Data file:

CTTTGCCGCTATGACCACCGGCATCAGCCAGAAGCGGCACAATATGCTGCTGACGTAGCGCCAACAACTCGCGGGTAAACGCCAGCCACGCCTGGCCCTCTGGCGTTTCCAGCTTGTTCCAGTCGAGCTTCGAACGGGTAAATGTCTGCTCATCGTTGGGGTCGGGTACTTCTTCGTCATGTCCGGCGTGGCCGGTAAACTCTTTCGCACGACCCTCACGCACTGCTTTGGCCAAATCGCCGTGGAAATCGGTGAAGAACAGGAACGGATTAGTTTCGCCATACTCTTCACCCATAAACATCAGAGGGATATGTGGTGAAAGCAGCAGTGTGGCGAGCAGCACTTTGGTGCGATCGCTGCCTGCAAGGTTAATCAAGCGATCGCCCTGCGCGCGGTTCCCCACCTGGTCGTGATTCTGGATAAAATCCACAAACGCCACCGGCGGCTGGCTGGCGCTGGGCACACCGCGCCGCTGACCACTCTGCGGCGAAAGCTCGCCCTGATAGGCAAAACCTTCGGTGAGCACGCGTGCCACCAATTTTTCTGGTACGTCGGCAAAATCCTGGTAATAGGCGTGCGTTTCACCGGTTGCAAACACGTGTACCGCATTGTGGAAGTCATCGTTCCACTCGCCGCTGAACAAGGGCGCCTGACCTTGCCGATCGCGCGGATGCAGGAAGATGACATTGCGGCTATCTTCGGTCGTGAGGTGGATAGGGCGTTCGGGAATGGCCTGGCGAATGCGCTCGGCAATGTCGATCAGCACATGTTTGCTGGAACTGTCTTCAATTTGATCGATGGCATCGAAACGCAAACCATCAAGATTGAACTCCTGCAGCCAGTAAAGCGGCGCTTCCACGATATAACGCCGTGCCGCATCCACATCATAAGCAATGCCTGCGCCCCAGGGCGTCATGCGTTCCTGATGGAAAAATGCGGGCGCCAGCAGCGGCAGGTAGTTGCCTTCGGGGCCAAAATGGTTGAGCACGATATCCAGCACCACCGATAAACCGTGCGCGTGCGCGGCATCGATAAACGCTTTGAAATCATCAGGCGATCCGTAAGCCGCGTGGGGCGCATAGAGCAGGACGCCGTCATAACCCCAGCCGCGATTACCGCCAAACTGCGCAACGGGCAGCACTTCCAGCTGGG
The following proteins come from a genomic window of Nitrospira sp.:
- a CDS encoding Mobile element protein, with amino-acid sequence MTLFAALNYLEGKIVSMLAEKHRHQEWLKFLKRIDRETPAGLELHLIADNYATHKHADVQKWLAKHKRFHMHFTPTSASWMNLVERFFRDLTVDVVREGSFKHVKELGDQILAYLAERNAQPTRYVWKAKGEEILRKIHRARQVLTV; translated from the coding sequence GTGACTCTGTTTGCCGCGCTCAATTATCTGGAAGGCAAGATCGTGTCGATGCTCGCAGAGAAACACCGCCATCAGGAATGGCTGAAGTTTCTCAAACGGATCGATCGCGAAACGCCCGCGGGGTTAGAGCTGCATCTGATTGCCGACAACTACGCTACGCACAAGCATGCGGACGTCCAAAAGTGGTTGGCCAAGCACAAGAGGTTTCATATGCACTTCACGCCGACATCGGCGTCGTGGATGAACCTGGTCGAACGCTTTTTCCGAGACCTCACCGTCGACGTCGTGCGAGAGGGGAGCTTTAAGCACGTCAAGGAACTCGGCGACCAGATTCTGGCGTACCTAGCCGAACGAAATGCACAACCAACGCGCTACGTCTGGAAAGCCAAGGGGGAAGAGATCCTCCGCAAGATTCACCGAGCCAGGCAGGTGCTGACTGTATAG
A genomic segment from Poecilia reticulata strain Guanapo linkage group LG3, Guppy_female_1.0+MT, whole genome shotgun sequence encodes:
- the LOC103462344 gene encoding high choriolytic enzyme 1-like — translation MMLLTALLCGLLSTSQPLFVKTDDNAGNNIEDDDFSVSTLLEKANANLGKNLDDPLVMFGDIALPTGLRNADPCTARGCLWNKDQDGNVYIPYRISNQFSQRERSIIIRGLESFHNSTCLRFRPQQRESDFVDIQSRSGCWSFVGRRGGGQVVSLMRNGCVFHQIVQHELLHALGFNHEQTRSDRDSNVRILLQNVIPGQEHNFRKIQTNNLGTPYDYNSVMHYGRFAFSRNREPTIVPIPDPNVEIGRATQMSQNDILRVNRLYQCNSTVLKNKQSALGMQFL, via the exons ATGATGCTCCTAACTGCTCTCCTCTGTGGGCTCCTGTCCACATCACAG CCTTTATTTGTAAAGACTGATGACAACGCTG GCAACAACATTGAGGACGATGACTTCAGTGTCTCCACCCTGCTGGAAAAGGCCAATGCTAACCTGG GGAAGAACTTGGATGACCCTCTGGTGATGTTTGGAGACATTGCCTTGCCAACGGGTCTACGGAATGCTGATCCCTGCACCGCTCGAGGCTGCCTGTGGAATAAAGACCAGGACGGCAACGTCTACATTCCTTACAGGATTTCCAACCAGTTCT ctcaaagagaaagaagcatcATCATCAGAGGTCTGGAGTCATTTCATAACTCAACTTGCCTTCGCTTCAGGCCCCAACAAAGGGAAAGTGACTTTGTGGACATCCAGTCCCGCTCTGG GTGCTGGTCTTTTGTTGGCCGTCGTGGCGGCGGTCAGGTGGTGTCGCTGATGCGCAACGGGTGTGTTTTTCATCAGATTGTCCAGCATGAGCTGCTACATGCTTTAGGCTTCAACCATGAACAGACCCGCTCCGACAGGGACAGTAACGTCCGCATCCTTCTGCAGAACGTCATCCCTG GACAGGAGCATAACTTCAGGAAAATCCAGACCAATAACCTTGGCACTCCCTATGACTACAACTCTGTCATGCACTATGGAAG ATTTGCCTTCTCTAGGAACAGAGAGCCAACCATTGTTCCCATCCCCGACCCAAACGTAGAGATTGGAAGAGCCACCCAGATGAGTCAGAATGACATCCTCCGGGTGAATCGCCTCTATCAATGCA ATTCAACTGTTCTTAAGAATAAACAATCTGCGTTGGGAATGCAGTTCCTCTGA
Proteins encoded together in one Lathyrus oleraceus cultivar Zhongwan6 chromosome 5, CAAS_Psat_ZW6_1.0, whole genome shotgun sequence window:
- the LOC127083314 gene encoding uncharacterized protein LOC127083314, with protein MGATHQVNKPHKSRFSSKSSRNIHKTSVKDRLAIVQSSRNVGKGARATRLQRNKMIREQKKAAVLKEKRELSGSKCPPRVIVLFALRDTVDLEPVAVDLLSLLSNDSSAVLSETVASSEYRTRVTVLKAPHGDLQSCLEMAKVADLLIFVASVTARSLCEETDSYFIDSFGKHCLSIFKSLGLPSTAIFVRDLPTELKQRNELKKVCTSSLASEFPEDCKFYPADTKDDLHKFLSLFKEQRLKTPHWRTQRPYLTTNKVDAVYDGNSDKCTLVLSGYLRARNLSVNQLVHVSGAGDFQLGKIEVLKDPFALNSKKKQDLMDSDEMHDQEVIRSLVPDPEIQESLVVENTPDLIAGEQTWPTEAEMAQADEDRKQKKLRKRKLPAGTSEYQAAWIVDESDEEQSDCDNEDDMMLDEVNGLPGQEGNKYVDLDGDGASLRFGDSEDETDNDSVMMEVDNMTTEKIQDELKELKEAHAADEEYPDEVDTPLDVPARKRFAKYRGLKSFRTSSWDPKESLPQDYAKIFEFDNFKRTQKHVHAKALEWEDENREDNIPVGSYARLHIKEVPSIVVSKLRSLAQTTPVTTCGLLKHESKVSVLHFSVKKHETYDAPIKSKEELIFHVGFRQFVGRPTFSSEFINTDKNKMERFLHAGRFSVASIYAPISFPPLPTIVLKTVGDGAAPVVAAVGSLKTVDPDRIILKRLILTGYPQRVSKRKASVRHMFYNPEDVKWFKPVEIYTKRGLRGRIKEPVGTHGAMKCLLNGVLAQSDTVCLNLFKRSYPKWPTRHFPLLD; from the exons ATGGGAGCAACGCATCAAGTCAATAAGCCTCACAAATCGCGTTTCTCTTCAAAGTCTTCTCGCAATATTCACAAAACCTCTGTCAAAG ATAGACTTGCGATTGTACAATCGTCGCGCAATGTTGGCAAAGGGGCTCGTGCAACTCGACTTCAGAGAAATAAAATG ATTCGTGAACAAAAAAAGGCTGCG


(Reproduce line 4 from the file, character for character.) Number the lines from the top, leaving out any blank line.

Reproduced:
A genomic segment from Poecilia reticulata strain Guanapo linkage group LG3, Guppy_female_1.0+MT, whole genome shotgun sequence encodes: